The energy of Water is about trust, faith and wisdom. To be healthy, Water energy requires the development of trust in self and others with faith that everything will find a secure and peaceful ending. Endurance, persistence, will and our deepest reservoir of energy are drawn up to overcome any obstacle and navigate any change. Tapping into the Water energy gives you the courage to try, even when the outcome is unknowable and the path is dark.
Chinese Medicine proposes that the keys to health and graceful aging lie in the ease in which you adapt to the changes and challenges presented to you throughout your life.
Chinese Medicine is the ultimate “green” medicine. The basic philosophies and treatment principles are about sustainability, about watching, revering, and replicating the natural wisdom that surrounds us. As the seasons turn and the earth changes and adapts, so must we.
Five Element Theory is one of the backbones of Traditional Chinese Medicine (TCM). The Elements: Wood, Earth, Fire, Metal, and Water, generate and control each other. They are the basis of life as we know it. Disaster, or disease, results when one of the elements is out of balance. Five Element Theory describes and defines the connections throughout the human body and the natural world. It delves into the imbalances that we find ourselves in and the tools to bring ourselves back into a healthy state. For TCM practitioners balance is the key to all of life.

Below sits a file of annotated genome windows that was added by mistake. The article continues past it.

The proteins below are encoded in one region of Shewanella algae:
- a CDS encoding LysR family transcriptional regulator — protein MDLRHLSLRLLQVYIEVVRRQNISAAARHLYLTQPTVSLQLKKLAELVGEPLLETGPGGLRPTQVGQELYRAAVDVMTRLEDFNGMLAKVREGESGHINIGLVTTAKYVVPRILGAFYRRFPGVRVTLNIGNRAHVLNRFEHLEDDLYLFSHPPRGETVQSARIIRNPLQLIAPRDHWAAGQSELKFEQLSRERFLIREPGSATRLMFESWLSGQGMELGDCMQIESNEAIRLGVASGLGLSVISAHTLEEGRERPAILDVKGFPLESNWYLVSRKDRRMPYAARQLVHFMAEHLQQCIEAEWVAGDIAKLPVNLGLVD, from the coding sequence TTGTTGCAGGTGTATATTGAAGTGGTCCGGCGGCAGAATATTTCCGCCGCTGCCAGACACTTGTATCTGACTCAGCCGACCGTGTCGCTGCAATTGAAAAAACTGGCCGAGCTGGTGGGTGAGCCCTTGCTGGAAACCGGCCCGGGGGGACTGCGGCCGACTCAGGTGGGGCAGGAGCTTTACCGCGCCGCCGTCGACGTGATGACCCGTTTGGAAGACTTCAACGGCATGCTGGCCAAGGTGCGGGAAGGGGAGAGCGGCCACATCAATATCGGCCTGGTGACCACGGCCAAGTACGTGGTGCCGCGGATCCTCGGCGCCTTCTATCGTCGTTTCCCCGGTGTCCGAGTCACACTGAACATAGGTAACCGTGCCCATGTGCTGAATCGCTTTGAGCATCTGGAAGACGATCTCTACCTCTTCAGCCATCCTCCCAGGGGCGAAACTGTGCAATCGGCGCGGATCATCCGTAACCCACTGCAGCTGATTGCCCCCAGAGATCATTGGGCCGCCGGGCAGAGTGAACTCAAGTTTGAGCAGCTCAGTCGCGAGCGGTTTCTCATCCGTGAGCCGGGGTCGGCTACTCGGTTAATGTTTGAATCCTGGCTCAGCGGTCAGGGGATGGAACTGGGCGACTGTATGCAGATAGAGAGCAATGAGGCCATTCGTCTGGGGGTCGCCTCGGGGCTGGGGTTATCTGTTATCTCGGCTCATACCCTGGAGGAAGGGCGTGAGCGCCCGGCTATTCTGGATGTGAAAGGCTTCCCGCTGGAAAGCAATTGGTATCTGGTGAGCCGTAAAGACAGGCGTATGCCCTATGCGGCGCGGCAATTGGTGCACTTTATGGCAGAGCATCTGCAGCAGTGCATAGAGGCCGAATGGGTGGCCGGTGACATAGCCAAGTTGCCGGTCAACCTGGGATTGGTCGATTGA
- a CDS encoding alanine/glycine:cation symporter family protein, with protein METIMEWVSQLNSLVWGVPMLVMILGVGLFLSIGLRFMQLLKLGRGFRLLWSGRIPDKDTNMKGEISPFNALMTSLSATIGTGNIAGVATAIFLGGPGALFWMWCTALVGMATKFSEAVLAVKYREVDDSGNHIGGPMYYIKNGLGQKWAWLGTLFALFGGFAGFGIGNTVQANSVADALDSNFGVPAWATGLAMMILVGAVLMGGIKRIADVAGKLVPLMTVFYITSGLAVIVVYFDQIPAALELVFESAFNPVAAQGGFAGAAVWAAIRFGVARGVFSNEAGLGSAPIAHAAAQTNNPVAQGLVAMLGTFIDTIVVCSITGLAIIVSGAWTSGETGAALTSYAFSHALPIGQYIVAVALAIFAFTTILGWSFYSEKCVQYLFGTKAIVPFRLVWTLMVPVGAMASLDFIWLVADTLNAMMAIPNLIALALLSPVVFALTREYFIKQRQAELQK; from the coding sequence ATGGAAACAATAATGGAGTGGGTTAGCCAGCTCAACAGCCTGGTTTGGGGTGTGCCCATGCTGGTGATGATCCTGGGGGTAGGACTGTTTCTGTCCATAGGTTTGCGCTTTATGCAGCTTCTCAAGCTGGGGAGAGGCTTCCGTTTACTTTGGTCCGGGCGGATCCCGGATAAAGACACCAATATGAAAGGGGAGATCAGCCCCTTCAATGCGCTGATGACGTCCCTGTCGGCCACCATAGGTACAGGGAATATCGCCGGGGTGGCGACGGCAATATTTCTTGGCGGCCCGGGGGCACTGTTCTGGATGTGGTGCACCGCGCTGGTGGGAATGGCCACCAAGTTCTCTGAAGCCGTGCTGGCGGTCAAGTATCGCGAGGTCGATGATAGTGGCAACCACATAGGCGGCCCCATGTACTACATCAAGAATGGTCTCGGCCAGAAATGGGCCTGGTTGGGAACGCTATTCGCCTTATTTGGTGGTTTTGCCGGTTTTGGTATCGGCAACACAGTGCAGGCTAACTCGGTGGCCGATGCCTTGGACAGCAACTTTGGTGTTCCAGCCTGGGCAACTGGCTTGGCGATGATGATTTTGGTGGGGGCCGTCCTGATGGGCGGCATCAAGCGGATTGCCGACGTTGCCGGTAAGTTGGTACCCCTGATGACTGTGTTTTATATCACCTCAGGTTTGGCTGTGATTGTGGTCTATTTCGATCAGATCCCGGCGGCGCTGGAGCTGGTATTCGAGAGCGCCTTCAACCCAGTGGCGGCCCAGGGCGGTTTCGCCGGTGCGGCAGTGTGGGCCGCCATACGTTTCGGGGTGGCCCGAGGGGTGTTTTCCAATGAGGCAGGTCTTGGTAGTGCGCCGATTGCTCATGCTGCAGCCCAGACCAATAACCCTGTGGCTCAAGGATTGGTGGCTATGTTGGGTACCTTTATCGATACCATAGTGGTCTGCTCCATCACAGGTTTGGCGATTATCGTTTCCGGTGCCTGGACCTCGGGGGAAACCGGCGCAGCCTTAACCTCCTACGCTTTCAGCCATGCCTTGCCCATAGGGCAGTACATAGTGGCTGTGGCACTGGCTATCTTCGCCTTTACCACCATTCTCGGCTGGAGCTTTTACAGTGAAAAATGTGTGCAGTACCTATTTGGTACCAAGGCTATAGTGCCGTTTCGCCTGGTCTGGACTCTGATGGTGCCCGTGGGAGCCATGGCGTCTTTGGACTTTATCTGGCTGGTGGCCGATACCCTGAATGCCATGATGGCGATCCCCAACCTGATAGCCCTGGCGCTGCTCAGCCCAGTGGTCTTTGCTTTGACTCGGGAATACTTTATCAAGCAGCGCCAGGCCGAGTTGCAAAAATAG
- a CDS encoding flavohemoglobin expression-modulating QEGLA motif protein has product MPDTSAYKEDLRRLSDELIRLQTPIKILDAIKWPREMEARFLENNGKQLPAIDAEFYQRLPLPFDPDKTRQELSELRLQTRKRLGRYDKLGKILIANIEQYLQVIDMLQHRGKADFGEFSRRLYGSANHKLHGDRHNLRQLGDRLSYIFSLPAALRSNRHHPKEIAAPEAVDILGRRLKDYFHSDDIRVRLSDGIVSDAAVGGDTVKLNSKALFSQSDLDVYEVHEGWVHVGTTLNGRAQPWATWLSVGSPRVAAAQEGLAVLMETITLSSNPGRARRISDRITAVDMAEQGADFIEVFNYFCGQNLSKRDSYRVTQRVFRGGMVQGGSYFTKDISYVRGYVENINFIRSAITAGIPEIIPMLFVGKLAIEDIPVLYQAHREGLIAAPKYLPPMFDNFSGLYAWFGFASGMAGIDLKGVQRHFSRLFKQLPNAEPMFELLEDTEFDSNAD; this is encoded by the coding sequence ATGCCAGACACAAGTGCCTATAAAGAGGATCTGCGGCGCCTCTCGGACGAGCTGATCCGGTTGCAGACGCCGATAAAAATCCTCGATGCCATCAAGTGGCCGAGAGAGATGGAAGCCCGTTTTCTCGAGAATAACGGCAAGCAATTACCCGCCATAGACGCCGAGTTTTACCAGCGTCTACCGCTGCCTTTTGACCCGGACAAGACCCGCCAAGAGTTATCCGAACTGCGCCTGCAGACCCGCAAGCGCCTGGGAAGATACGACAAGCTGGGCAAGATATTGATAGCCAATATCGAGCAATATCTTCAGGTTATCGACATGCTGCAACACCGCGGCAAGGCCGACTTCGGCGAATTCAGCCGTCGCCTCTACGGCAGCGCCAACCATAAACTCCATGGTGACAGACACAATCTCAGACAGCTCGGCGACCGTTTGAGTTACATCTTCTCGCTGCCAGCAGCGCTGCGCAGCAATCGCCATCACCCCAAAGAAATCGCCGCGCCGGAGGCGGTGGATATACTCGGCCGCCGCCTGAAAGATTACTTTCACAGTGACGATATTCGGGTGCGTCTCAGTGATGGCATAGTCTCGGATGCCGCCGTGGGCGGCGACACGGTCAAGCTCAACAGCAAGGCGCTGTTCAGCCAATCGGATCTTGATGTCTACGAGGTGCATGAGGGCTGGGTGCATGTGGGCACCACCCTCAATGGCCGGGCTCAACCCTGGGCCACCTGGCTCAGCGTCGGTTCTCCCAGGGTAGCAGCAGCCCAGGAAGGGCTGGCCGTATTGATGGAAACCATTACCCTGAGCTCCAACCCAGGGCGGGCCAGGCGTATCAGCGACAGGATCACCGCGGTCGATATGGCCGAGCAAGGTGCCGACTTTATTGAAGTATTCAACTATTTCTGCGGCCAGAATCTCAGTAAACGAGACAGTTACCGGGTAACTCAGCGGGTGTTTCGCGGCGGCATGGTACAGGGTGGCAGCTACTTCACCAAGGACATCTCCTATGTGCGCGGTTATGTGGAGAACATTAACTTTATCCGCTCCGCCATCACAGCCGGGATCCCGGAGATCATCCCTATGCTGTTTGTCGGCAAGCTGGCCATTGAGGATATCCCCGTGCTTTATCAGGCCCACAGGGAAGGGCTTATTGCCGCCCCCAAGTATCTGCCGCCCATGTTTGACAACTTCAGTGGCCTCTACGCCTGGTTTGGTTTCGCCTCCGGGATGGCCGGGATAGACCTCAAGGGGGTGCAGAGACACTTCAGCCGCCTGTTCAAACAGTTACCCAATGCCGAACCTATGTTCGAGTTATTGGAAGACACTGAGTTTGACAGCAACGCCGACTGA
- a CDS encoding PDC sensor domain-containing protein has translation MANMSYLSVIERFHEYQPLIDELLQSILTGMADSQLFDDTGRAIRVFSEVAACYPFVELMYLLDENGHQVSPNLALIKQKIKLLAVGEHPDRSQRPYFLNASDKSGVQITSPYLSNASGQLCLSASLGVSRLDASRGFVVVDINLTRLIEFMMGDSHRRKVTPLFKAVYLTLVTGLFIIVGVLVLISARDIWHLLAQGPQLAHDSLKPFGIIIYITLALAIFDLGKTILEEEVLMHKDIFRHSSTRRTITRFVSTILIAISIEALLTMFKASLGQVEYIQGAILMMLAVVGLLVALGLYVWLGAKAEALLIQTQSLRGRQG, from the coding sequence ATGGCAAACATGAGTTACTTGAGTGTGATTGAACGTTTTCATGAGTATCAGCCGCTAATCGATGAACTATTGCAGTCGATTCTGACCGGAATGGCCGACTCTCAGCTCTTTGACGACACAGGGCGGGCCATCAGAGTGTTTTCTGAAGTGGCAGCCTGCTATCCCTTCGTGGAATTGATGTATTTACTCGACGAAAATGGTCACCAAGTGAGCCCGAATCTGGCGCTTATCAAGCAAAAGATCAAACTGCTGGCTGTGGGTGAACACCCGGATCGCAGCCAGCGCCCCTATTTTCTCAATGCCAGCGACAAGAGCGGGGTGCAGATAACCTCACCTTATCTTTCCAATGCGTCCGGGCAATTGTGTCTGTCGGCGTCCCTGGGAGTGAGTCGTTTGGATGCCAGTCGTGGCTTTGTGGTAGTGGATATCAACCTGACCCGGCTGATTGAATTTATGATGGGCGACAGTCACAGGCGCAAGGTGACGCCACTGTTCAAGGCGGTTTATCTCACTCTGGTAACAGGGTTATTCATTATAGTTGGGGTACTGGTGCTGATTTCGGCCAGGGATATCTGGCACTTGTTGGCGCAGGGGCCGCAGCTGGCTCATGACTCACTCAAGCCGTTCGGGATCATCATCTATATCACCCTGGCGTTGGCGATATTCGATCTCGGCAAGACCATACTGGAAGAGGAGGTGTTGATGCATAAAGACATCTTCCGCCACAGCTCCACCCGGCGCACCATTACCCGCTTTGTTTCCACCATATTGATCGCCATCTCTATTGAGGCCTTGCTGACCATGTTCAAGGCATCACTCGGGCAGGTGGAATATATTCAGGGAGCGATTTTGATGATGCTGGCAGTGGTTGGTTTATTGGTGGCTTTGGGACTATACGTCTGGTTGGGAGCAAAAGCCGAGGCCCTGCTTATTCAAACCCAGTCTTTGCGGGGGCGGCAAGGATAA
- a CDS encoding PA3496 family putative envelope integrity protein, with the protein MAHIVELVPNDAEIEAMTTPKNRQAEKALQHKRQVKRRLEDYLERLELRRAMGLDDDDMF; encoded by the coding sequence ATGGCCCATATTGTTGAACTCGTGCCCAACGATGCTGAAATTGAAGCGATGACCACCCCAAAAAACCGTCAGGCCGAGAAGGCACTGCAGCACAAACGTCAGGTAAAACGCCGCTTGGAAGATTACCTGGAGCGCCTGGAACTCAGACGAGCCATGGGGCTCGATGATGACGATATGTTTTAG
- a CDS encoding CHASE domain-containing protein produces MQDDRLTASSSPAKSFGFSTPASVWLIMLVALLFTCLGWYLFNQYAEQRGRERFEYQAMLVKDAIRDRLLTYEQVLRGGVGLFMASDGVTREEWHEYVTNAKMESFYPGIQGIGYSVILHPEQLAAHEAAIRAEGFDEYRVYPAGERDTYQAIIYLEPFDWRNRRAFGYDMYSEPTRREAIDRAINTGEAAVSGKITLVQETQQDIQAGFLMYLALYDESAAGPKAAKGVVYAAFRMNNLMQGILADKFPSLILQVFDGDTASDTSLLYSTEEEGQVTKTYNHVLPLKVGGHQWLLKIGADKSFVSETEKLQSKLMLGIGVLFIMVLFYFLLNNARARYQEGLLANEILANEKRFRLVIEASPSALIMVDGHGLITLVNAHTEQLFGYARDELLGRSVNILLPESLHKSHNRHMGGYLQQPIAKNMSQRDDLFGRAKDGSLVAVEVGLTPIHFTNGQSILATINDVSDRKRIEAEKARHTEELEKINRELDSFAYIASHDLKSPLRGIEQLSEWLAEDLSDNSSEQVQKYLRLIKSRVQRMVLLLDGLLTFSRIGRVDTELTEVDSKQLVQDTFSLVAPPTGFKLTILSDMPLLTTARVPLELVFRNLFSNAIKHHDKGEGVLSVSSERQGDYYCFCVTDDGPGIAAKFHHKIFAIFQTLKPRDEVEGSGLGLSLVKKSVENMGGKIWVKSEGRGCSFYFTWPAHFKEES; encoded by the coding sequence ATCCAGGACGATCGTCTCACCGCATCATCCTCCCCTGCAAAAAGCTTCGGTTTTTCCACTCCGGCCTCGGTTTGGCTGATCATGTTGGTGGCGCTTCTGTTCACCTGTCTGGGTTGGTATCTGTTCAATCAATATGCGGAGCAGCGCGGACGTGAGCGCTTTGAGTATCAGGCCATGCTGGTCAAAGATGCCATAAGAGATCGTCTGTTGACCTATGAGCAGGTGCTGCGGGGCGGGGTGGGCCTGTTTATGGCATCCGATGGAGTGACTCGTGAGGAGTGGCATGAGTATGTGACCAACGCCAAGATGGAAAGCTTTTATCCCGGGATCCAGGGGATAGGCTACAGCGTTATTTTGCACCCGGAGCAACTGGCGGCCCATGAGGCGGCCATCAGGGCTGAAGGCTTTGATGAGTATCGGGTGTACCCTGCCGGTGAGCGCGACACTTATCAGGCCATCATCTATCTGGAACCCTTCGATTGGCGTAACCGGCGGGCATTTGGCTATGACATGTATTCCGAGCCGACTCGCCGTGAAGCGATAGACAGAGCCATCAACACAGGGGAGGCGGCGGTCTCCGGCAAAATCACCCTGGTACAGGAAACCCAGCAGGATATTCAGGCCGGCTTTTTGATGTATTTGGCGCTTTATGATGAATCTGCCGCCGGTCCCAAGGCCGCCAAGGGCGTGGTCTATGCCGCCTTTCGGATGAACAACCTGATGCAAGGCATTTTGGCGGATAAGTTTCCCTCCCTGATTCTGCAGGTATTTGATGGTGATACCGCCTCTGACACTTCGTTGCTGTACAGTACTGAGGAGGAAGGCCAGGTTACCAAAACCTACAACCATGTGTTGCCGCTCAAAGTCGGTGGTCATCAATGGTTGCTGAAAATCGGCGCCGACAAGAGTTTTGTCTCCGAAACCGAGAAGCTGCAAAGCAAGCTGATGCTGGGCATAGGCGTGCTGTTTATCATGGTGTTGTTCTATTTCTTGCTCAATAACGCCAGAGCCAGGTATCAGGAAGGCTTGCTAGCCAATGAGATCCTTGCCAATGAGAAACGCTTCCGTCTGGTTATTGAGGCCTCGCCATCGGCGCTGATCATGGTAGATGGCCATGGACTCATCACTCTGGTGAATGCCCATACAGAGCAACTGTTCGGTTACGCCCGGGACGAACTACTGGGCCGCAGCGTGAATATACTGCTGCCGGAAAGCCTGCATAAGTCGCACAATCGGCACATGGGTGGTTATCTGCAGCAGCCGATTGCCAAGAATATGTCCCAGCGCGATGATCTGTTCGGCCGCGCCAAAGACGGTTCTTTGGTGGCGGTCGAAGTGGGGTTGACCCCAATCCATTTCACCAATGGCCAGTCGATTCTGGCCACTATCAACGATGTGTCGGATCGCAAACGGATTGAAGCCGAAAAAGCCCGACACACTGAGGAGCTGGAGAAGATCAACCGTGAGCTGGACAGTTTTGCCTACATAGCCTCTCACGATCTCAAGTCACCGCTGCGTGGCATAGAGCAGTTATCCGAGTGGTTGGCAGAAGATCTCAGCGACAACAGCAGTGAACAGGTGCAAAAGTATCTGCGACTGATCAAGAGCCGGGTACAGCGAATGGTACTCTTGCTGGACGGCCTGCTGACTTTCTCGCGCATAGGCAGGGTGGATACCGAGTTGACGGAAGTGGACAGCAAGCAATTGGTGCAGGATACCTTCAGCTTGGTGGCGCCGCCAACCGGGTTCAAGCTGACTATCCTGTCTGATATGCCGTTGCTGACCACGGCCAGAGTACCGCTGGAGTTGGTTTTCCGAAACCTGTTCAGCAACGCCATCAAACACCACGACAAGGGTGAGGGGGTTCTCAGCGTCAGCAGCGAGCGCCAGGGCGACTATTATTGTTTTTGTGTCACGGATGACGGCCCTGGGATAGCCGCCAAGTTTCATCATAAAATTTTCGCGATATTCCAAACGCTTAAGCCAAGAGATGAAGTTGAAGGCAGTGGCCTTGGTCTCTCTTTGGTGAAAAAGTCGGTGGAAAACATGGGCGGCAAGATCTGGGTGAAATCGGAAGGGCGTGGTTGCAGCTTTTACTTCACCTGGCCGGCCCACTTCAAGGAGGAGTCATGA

Each element has a season, organs systems, tastes, emotions, mental states, and spiritual qualities. When in balance all is right in the world and in your body. When overlooked, overstressed, or overfed illness, pain, and unhealthy aging result.